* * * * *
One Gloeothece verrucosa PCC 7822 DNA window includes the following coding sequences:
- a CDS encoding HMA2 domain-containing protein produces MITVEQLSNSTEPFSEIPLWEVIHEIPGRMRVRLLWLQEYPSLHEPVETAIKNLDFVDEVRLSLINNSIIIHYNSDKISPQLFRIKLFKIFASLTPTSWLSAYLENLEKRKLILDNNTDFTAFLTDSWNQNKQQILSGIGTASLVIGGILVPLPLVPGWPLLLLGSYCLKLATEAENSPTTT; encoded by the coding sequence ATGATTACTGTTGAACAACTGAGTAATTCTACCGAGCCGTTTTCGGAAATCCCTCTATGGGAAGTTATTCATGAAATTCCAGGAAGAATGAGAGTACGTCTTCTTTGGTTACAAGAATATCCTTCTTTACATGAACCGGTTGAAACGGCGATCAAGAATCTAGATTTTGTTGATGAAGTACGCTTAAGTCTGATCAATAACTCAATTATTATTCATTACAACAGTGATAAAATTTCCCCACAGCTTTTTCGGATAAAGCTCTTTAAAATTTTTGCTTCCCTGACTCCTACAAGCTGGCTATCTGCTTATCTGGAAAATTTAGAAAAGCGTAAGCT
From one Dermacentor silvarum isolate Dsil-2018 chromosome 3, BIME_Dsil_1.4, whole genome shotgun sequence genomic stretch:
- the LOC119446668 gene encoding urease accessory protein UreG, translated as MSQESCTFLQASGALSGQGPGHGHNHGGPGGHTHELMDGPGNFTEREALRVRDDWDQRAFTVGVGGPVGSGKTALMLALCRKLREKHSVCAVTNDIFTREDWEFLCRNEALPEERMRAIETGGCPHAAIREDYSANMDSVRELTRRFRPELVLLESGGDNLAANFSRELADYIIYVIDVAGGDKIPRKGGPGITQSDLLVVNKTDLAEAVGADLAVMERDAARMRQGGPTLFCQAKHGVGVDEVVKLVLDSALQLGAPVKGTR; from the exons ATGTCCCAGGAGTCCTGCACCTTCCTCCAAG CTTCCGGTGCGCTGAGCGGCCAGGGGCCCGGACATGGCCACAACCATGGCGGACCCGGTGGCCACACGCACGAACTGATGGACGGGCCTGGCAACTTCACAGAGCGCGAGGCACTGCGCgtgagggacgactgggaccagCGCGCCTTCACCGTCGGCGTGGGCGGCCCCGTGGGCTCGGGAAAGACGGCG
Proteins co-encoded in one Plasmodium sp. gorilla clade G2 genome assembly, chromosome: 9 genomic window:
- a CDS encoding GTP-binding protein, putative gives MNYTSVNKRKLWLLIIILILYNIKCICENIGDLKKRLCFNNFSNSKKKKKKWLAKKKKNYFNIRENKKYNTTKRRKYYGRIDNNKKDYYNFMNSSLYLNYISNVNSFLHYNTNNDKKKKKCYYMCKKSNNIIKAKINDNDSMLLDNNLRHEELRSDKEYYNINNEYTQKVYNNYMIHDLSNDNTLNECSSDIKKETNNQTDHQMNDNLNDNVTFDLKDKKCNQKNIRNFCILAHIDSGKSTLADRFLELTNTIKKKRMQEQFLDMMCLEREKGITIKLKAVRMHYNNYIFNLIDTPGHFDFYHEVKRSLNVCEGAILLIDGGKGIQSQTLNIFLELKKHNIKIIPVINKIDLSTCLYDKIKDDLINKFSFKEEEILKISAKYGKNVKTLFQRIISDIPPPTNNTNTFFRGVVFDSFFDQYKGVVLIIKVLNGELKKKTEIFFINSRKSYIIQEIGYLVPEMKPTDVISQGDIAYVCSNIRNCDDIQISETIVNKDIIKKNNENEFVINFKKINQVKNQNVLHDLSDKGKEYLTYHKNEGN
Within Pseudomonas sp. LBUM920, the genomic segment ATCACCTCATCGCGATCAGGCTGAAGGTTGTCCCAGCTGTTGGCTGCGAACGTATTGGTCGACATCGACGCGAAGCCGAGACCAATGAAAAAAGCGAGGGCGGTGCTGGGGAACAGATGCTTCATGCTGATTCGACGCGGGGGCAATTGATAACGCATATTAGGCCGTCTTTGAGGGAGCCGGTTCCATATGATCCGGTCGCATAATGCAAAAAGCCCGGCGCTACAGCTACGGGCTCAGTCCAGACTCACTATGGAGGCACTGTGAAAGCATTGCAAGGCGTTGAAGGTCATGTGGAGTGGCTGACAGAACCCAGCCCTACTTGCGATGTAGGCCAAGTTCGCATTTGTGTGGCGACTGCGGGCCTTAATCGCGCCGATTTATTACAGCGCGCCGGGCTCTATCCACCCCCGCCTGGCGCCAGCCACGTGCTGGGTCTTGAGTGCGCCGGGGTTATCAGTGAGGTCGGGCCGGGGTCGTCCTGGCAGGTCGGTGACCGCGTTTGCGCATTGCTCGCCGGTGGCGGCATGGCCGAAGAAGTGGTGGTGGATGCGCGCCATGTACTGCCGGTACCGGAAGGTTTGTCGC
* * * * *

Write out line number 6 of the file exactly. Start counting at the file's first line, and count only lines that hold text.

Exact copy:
- a CDS encoding GTP-binding protein, putative gives MNYTSVNKRKLWLLIIILILYNIKCICENIGDLKKRLCFNNFSNSKKKKKKWLAKKKKNYFNIRENKKYNTTKRRKYYGRIDNNKKDYYNFMNSSLYLNYISNVNSFLHYNTNNDKKKKKCYYMCKKSNNIIKAKINDNDSMLLDNNLRHEELRSDKEYYNINNEYTQKVYNNYMIHDLSNDNTLNECSSDIKKETNNQTDHQMNDNLNDNVTFDLKDKKCNQKNIRNFCILAHIDSGKSTLADRFLELTNTIKKKRMQEQFLDMMCLEREKGITIKLKAVRMHYNNYIFNLIDTPGHFDFYHEVKRSLNVCEGAILLIDGGKGIQSQTLNIFLELKKHNIKIIPVINKIDLSTCLYDKIKDDLINKFSFKEEEILKISAKYGKNVKTLFQRIISDIPPPTNNTNTFFRGVVFDSFFDQYKGVVLIIKVLNGELKKKTEIFFINSRKSYIIQEIGYLVPEMKPTDVISQGDIAYVCSNIRNCDDIQISETIVNKDIIKKNNENEFVINFKKINQVKNQNVLHDLSDKGKEYLTYHKNEGN